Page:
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Rochester group continues push for recovery high school for addicted teens

Feb 6, 2017

Credit freeimages.com/shutesandladders12

Governor Andrew Cuomo hopes to advance legislation this year that would create New York State's first “recovery high schools”.

These are schools within schools where students recovering from alcohol and drug addiction can take classes in a substance-free and supportive environment.

A local support group has been working for more than a year to bring a recovery school to Rochester.

David Attridge of the Upstate Recovery Council says, unlike Governor Coumo's plan, in which the school would operate under the BOCES program, his group prefers to establish a charter or private recovery school locally. It would be modeled after a school in Massachusetts with social workers and guidance counselors who have backgrounds in addiction treatment. In addition to attending classes required at any high school in New York, students would be able to join 12-step support groups at the school.

Attridge said his group is developing a curriculum, working on funding, and recently looked at a couple of potential sites for the school in Gates and Greece.

"But we ran into stigma problems....'Not in my back yard, we're not really sure we want those people around,' he said. “As soon as we hear that, we walk away."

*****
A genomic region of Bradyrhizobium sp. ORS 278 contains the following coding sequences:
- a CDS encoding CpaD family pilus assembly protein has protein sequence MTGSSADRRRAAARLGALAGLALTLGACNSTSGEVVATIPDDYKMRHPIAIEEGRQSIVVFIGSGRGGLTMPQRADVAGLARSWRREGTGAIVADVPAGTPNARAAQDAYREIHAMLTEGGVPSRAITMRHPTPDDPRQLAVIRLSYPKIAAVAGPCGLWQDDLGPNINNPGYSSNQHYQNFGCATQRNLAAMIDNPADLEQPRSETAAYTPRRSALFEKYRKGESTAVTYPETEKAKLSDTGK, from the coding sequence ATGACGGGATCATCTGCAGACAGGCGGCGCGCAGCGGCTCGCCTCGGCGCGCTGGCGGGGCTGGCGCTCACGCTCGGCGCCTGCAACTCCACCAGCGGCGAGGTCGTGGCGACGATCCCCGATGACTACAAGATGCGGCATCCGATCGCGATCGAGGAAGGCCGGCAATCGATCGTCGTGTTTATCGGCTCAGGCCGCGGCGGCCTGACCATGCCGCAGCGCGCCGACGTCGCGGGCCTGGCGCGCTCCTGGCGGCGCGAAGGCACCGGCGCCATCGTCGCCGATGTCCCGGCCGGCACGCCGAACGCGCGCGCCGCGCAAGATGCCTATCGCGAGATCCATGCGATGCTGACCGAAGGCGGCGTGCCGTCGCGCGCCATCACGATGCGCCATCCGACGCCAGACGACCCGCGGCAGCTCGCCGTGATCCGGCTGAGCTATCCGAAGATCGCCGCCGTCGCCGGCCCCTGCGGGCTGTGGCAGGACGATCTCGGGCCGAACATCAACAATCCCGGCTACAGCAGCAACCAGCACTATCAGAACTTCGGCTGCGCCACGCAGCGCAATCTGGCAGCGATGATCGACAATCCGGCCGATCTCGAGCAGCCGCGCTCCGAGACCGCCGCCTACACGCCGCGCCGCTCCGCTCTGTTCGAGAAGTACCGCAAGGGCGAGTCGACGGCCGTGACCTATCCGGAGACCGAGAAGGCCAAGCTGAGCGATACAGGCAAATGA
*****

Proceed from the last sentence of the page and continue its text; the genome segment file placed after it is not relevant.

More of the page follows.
But Attridge doesn’t seem discouraged. He said he'll keep looking for the right location.

"We want to make sure it's a school that's in a good area, too. We just don't want an area where students walk outside to leave and there's people offering them things right there."

20-year old Carlee Hulsizer is one of about 20 volunteers working on the project.  Like Attridge and some of the other volunteers, this work is personal for her. Hulsizer attended high school in Spencerport when she got hooked, first on alcohol, then drugs.

"I was the A-plus student involved in a bunch of extracurriculars; I was captain of my volleyball team, but all of that was taken away because drugs were more important and getting high was more important."

Hulsizer believes she would have felt more supported in her recovery if she had been able to attend a recovery school with peers who were traveling a similar path.

"When I first got clean and I was still going to school, and I'm in the classroom...I'm still with people I was partying with a couple of weeks ago, and there's still that temptation,” she said. “There are people asking, "Why aren't you coming out this weekend?', and 'Why aren't you doing this?' "

There are currently about 35 recovery high schools in the U.S.

Studies have found that students with addictions who attend recovery schools have a far greater chance of staying in recovery than their peers who attend traditional schools.